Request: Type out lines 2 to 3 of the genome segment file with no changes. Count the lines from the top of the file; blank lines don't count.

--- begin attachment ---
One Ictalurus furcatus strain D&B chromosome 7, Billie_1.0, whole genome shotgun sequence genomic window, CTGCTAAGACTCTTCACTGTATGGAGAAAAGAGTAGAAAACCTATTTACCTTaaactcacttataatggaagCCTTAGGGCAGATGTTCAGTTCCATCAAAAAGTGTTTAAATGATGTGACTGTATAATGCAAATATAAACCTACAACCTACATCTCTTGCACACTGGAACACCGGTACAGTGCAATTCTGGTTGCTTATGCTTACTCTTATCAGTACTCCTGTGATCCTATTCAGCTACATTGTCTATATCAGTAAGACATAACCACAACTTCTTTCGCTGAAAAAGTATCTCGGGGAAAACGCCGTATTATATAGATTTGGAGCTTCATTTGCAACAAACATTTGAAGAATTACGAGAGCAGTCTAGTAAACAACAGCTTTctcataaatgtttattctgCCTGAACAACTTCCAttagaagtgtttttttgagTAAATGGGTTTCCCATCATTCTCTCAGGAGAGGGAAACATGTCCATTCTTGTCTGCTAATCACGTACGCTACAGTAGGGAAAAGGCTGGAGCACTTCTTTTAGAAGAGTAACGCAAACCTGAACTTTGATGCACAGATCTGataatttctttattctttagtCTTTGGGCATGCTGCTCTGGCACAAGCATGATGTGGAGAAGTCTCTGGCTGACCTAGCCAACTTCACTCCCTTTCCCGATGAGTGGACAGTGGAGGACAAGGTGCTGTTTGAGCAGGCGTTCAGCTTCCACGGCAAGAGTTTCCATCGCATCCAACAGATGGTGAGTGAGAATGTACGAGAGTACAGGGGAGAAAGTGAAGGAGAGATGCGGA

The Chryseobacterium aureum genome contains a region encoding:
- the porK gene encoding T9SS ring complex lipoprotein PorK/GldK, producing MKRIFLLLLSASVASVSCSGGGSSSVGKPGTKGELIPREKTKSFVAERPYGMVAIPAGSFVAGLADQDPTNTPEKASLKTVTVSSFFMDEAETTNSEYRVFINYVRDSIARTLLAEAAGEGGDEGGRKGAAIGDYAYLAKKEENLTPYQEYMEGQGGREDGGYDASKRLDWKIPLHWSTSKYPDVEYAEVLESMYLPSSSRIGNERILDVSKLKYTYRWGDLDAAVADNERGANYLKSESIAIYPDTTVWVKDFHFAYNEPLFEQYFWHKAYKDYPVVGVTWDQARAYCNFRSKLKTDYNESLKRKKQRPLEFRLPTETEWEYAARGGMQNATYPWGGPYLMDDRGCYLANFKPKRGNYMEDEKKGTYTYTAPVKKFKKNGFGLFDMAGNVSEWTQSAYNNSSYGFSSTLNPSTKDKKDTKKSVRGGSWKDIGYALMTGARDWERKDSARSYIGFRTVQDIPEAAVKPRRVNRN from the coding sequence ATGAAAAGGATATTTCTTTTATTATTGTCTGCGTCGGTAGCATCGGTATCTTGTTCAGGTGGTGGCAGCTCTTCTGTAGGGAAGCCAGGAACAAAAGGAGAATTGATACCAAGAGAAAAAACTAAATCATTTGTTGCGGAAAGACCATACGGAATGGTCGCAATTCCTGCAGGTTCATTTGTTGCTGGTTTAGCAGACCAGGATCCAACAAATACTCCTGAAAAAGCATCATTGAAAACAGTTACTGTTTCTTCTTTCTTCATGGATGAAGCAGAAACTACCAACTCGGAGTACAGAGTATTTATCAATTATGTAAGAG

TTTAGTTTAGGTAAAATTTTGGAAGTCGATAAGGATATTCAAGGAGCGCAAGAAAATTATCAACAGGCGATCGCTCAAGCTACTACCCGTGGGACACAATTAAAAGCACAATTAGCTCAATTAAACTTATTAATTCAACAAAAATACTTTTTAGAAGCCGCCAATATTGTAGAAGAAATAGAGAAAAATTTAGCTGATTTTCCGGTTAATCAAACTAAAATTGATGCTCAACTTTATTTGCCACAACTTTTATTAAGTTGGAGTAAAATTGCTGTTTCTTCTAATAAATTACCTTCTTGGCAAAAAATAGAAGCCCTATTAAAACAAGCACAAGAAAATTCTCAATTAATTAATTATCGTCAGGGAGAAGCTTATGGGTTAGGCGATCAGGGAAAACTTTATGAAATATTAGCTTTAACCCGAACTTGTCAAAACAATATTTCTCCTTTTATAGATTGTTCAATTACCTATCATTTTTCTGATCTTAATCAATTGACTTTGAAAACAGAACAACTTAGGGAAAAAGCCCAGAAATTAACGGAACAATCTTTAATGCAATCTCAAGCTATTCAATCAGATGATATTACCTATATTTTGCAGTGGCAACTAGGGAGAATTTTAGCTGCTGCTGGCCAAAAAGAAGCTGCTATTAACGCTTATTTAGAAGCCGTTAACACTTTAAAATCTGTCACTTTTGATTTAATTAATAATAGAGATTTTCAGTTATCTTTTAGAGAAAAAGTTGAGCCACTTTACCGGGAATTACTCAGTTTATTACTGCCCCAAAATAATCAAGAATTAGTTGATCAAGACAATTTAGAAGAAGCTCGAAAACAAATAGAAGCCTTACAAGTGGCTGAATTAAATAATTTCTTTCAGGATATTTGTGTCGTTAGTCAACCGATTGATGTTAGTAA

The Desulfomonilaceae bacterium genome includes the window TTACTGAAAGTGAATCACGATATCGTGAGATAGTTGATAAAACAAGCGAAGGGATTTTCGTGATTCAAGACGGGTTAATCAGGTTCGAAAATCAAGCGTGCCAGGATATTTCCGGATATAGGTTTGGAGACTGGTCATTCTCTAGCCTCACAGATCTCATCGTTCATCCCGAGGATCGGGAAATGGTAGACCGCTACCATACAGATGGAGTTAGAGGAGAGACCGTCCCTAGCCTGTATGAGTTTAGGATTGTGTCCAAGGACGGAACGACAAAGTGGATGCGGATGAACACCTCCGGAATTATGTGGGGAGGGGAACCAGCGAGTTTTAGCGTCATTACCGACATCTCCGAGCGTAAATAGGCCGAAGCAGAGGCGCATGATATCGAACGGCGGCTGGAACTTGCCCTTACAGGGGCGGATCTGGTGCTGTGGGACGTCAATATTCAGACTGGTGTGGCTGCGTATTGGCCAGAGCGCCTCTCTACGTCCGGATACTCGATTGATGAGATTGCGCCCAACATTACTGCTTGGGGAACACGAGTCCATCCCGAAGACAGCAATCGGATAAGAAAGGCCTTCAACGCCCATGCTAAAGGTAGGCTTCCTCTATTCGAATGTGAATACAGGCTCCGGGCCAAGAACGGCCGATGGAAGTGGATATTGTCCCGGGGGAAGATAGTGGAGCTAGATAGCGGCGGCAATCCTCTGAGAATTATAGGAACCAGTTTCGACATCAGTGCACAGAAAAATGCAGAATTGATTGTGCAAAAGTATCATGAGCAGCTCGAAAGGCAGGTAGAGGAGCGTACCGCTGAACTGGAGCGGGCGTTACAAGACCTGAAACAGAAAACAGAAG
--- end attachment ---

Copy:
The Chryseobacterium aureum genome contains a region encoding:
- the porK gene encoding T9SS ring complex lipoprotein PorK/GldK, producing MKRIFLLLLSASVASVSCSGGGSSSVGKPGTKGELIPREKTKSFVAERPYGMVAIPAGSFVAGLADQDPTNTPEKASLKTVTVSSFFMDEAETTNSEYRVFINYVRDSIARTLLAEAAGEGGDEGGRKGAAIGDYAYLAKKEENLTPYQEYMEGQGGREDGGYDASKRLDWKIPLHWSTSKYPDVEYAEVLESMYLPSSSRIGNERILDVSKLKYTYRWGDLDAAVADNERGANYLKSESIAIYPDTTVWVKDFHFAYNEPLFEQYFWHKAYKDYPVVGVTWDQARAYCNFRSKLKTDYNESLKRKKQRPLEFRLPTETEWEYAARGGMQNATYPWGGPYLMDDRGCYLANFKPKRGNYMEDEKKGTYTYTAPVKKFKKNGFGLFDMAGNVSEWTQSAYNNSSYGFSSTLNPSTKDKKDTKKSVRGGSWKDIGYALMTGARDWERKDSARSYIGFRTVQDIPEAAVKPRRVNRN from the coding sequence ATGAAAAGGATATTTCTTTTATTATTGTCTGCGTCGGTAGCATCGGTATCTTGTTCAGGTGGTGGCAGCTCTTCTGTAGGGAAGCCAGGAACAAAAGGAGAATTGATACCAAGAGAAAAAACTAAATCATTTGTTGCGGAAAGACCATACGGAATGGTCGCAATTCCTGCAGGTTCATTTGTTGCTGGTTTAGCAGACCAGGATCCAACAAATACTCCTGAAAAAGCATCATTGAAAACAGTTACTGTTTCTTCTTTCTTCATGGATGAAGCAGAAACTACCAACTCGGAGTACAGAGTATTTATCAATTATGTAAGAG